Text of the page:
June 15th, 2012

Hyland's Heroes: Dave Baron

Paul Najjar

CSN Staff Writer


Hyland's Heroes: Dave Baron
image from loucsaa.org

Baron looks to grow the game with CSAA Golf Tournament

The following feature is a part of a weekly series, sponsored by Hyland, Block & Hyland, called "Hyland's Heroes" - a set of profiles that will spotlight Louisville area Catholic volunteers, coaches and administrators who assist athletic programs and teams, and help promote excellence in all aspects of sports. Know someone that you think should be featured as the next "Hyland's Hero”? Send your recommendation to editor@catholicsportsnet.com.

For young, aspiring golfers or even those just interested in learning about the game and growing with the game, the Louisville Catholic Sports Athletic Association offers an annual event aimed at covering all types of golf talent.

And for more than 25 years Dave Baron has been the Golf Director for the CSAA and tournament director for the CSAA Golf Tournament. The tournament is held for students from all of the CSAA schools and is designed for kids of all levels of development the opportunity to compete. From the first-timers to the students who plan on playing the sport in high school, Baron makes sure that the tournament is all about fun and that every kid has a good time playing.

“The tournament has really, really grown in its size and scope,” said Baron. “Originally, we might have had just two hours of tee times and now we have two days of tee times.”

Baron and his staff break down the tournament to be played over the course of two days. The first day is for 7th/8th grade 18 holes of competitive play. The second day is devoted to the 5th/6th grade teams as well as those in 5th grade and under.

“We allow kids all the way down to the first grade to play in the tournament,” Baron mentioned. “We leave it up to the parish schools to decide how they want their kids to participate.”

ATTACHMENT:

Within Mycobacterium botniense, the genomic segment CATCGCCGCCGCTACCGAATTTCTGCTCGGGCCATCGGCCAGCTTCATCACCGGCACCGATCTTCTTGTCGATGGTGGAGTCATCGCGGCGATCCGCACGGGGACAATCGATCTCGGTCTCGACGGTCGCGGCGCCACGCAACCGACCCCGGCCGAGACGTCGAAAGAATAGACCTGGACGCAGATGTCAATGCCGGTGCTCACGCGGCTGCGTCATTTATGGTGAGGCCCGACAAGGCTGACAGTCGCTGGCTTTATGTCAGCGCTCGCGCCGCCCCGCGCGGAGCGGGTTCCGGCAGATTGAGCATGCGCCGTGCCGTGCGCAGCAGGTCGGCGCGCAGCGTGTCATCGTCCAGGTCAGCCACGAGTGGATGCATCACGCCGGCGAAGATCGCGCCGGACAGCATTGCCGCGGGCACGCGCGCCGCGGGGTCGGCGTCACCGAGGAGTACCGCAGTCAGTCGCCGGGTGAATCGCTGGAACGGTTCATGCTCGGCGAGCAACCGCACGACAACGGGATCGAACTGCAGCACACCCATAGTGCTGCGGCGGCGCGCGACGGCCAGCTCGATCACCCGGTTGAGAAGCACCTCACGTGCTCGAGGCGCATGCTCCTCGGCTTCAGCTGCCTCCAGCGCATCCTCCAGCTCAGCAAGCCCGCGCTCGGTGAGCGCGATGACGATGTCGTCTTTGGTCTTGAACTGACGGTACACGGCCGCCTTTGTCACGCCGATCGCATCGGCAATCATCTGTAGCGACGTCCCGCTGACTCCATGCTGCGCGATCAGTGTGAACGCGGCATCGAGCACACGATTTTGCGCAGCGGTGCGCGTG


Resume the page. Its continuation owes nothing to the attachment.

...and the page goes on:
The annual tournament allows junior golfers to find their own place in the game—from the most competitive golfers to the most recreational—the goal is to grow the love of the game.

“The purpose of this tournament—and we call it a ‘fun golf tournament’—is to get all of the young golf players in the CSAA, who may just play three or four or five times a year, to play for their parish and have a good time,” Baron said. “We have ‘relaxed rules’ for the kids because the emphasis is on having fun.”

But that doesn’t mean there isn’t a competitive aspect to the tournament. The 7th/8th grade tournament is an 18-hole grind for some, but playing for parish pride can have its own rewards.

“We have some very good golfers, but we emphasize the fun part of it,” he said. “We don’t have leagues and this annual tournament serves a purpose for all who are interested.”

The CSAA golf tournament has a storied history and Baron’s association with it spans three parts of four decades. He got involved with it when his sons Daniel and Steve were old enough to play for Ascension elementary school.